- Disposition: usually takes place within 14 days of the change of plea, regardless of custody status. There are exceptions for special circumstances. General sentencing options include:
- Community Supervision: the youth will be supervised for a certain length of time by a Probation Officer.
- Community Service: the youth will do unpaid work for the community.
- Restitution: the youth will pay the victim for damaged or stolen property.
- Court Costs: the youth will be required to pay a fee of $110
- Crime Victims Compensation Assessment: The youth will be required to pay a fee of $75-$100, depending on the case.
- Detention: the youth will be held up to 30 days per charge.
- Commitment: the youth will be held for a certain amount of time in one of the state’s juvenile rehabilitation facilities. the length depends on the crime and criminal history.
The sentence can last up to age 21, except for restitution, which can be collected up to age 28. If the youth doesn’t complete his/her sentence, disposition is subject to modification if violated.
9. Special Sentencing Alternatives
- Deferred Disposition: requires a paternal consultation prior to the hearing. It applies mainly to minor or first offenders and certain lesser offense categories. To be eligible, a youth must enter a guilty plea and waive trial rights if the deferred disposition is not successfully completed. The sentence may include a fine, restitution, community service and/or probation. A review hearing is set a few days prior to the end of the time constraint; the charges are dismissed (and cannot be counted as criminal history) if the youth has completed with all of the conditions of the deferred disposition and has paid all fines/restitution. Deferred disposition may be revoked if the youth fails to comply with the conditions; the standard range sentence may then be imposed with no credit for time on probation for the period of the deferred disposition. A deferred disposition may also include detention time.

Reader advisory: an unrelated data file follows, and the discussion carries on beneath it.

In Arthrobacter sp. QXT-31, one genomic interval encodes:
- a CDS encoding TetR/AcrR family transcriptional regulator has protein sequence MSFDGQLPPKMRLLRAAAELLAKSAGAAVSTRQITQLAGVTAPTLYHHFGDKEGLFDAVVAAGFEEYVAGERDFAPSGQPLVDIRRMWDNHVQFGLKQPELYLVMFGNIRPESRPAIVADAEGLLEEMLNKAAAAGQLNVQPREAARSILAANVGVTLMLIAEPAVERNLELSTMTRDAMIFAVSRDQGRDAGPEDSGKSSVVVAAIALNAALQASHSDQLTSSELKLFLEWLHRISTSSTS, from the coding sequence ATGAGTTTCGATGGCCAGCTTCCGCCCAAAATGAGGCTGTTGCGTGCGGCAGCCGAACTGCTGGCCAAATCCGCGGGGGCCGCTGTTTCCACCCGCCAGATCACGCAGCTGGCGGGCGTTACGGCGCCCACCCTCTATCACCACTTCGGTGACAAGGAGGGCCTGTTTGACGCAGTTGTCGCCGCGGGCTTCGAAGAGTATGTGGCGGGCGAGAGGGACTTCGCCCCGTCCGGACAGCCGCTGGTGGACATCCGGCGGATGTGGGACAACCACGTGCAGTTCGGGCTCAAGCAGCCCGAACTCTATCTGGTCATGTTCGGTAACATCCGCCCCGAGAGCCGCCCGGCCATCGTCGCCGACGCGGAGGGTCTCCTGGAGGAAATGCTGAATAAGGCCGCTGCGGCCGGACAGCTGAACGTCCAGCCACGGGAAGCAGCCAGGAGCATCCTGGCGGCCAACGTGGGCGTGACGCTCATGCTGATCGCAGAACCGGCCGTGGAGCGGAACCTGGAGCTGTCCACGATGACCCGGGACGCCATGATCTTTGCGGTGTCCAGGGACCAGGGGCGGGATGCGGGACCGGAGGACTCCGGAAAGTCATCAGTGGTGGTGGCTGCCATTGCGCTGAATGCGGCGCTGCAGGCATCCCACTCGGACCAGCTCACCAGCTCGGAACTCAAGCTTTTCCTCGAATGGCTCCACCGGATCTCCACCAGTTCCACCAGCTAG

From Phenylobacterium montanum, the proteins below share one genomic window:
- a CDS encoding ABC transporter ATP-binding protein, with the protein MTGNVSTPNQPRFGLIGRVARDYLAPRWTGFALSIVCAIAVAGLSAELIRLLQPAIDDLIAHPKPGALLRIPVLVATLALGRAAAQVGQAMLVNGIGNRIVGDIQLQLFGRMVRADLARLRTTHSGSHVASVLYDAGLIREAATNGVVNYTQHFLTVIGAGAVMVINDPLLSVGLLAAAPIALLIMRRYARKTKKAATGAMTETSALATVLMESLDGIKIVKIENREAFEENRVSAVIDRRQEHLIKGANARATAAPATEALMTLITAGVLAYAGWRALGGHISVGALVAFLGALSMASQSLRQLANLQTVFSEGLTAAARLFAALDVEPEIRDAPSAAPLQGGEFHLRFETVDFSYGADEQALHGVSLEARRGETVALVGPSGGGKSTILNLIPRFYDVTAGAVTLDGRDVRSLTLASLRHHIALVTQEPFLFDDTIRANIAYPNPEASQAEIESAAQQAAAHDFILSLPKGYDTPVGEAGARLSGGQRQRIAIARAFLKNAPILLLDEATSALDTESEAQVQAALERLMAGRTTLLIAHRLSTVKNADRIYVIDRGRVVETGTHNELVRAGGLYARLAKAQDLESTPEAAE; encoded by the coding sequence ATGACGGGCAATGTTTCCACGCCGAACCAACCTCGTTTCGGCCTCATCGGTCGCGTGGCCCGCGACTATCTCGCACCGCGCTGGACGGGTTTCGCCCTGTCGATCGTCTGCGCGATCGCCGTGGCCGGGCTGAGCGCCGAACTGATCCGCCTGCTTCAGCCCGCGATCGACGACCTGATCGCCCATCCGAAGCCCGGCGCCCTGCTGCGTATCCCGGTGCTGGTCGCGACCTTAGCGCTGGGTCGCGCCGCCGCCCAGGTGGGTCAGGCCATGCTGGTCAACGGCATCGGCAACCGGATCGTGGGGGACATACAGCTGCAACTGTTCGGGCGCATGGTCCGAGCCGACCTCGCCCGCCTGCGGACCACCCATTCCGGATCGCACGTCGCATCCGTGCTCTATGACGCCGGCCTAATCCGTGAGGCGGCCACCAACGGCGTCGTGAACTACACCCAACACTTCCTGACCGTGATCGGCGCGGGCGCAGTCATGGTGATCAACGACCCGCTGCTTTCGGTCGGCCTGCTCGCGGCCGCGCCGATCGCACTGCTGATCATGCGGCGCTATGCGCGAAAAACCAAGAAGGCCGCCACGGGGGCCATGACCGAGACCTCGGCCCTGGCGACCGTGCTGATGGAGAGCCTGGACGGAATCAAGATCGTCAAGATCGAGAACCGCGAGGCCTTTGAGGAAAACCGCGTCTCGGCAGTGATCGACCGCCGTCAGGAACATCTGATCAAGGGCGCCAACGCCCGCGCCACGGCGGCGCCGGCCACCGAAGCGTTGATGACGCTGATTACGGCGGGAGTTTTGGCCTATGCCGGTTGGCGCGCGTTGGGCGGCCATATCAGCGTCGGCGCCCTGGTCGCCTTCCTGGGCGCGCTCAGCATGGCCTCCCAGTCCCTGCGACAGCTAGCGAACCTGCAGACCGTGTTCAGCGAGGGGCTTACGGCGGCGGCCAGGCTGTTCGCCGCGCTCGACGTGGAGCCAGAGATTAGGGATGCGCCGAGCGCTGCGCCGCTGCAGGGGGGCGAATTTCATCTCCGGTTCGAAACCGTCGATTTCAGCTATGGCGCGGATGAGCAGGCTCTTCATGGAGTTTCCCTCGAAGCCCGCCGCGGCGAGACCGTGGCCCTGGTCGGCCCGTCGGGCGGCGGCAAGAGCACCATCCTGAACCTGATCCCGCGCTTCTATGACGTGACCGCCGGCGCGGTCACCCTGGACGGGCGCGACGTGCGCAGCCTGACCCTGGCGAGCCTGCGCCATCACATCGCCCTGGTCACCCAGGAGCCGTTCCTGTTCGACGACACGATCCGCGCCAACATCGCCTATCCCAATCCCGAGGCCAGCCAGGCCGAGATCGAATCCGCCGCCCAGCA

- Manifest Injustice (MI): This option allows for a sentence to be outside of the standard range normally given to a youth. A manifest injustice can go either way up or down. In other words, a youth can be given less time than the standard range or more time depending on his/her individual situation.
- Special Sex Offender Disposition Alternative (SSODA)
Chemical Dependency Disposition Alternative (CDDA) : if the juvenile offender is subject to a standard range disposition of local sanctions or 15-36 weeks of confinement and has not committed a category A- or B+ offense, the court, under a finding that the offender’s chemically dependent and amenable to treatment, may suspend and Option A (standard range) disposition and impose a disposition outside the standard range. The court may place the offender on community supervision for one year and, as a condition the court:
- Must require the offender to undergo available inpatient/out[patient drug or alcohol treatment
- May require up to 30 days in confinement, 150 hours of community service, and/or payment of legal financial obligations and restitution.
The combination of inpatient treatment and confinement may not exceed 90 days. The treatment provider must submit monthly progress reports and the court may schedule treatment review hearings. The suspension may be revoked and the disposition executed (with credit for confinement time served on the same offense) for violating conditions or failing to make satisfactory progress in treatment.
10. Other Court Hearings
- Probation Violation: A youth is taken to court when they have violated the conditions of their community supervision or release conditions.
- Motion to Revoke Hearing: Held when a youth has violated their terms of Deferred Disposition or SSODA.
- Declination or Decline Hearing: This hearing occurs before arraignment to determine juvenile or adult status of the offender.
Decline is automatic and youth is remanded to adult jurisdiction and will be tried in the adult court system. this happens when:
- Youth is at least 16 years old and the current offense is Assault 1, Rape 1, Murder 1,Homicide by Abuse, Murder 2, Kidnapping1, Assault of a child, and Manslaughter 1.
In addition, there must also be at least one prior felony or misdemeanor, or any violent crime committed with a firearm.
- The youth is 15,16, or 17 years old and the current offense is a class A felony, an attempted class A felony, or a solicitation to commit a class A felony.
- The youth is 17 years old and the offense is Assault 2, Extortion 1, Indecent Liberties, Child Molestation 2, or Robbery 2.